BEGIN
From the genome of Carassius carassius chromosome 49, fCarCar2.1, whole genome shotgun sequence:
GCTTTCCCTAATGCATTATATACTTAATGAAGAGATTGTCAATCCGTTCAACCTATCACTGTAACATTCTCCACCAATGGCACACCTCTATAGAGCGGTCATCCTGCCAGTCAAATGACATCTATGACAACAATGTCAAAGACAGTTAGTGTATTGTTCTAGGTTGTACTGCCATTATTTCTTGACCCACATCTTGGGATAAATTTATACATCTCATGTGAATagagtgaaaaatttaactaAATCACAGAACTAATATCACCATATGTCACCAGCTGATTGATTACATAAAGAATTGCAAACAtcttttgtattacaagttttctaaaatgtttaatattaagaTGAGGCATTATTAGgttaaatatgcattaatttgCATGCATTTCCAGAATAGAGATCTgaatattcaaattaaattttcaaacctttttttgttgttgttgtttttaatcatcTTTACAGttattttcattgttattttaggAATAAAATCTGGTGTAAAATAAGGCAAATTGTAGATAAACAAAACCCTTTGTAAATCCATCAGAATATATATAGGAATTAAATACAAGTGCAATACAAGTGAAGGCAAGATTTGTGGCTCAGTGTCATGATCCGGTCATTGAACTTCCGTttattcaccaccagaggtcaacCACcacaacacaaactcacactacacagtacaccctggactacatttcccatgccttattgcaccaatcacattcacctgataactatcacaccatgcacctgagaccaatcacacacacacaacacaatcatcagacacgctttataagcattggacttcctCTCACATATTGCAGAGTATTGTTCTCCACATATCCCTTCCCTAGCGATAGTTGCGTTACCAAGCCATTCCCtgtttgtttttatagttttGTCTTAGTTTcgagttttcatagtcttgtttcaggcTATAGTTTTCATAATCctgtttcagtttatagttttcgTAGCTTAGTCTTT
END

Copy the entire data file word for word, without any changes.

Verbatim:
From the genome of Carassius carassius chromosome 49, fCarCar2.1, whole genome shotgun sequence:
GCTTTCCCTAATGCATTATATACTTAATGAAGAGATTGTCAATCCGTTCAACCTATCACTGTAACATTCTCCACCAATGGCACACCTCTATAGAGCGGTCATCCTGCCAGTCAAATGACATCTATGACAACAATGTCAAAGACAGTTAGTGTATTGTTCTAGGTTGTACTGCCATTATTTCTTGACCCACATCTTGGGATAAATTTATACATCTCATGTGAATagagtgaaaaatttaactaAATCACAGAACTAATATCACCATATGTCACCAGCTGATTGATTACATAAAGAATTGCAAACAtcttttgtattacaagttttctaaaatgtttaatattaagaTGAGGCATTATTAGgttaaatatgcattaatttgCATGCATTTCCAGAATAGAGATCTgaatattcaaattaaattttcaaacctttttttgttgttgttgtttttaatcatcTTTACAGttattttcattgttattttaggAATAAAATCTGGTGTAAAATAAGGCAAATTGTAGATAAACAAAACCCTTTGTAAATCCATCAGAATATATATAGGAATTAAATACAAGTGCAATACAAGTGAAGGCAAGATTTGTGGCTCAGTGTCATGATCCGGTCATTGAACTTCCGTttattcaccaccagaggtcaacCACcacaacacaaactcacactacacagtacaccctggactacatttcccatgccttattgcaccaatcacattcacctgataactatcacaccatgcacctgagaccaatcacacacacacaacacaatcatcagacacgctttataagcattggacttcctCTCACATATTGCAGAGTATTGTTCTCCACATATCCCTTCCCTAGCGATAGTTGCGTTACCAAGCCATTCCCtgtttgtttttatagttttGTCTTAGTTTcgagttttcatagtcttgtttcaggcTATAGTTTTCATAATCctgtttcagtttatagttttcgTAGCTTAGTCTTT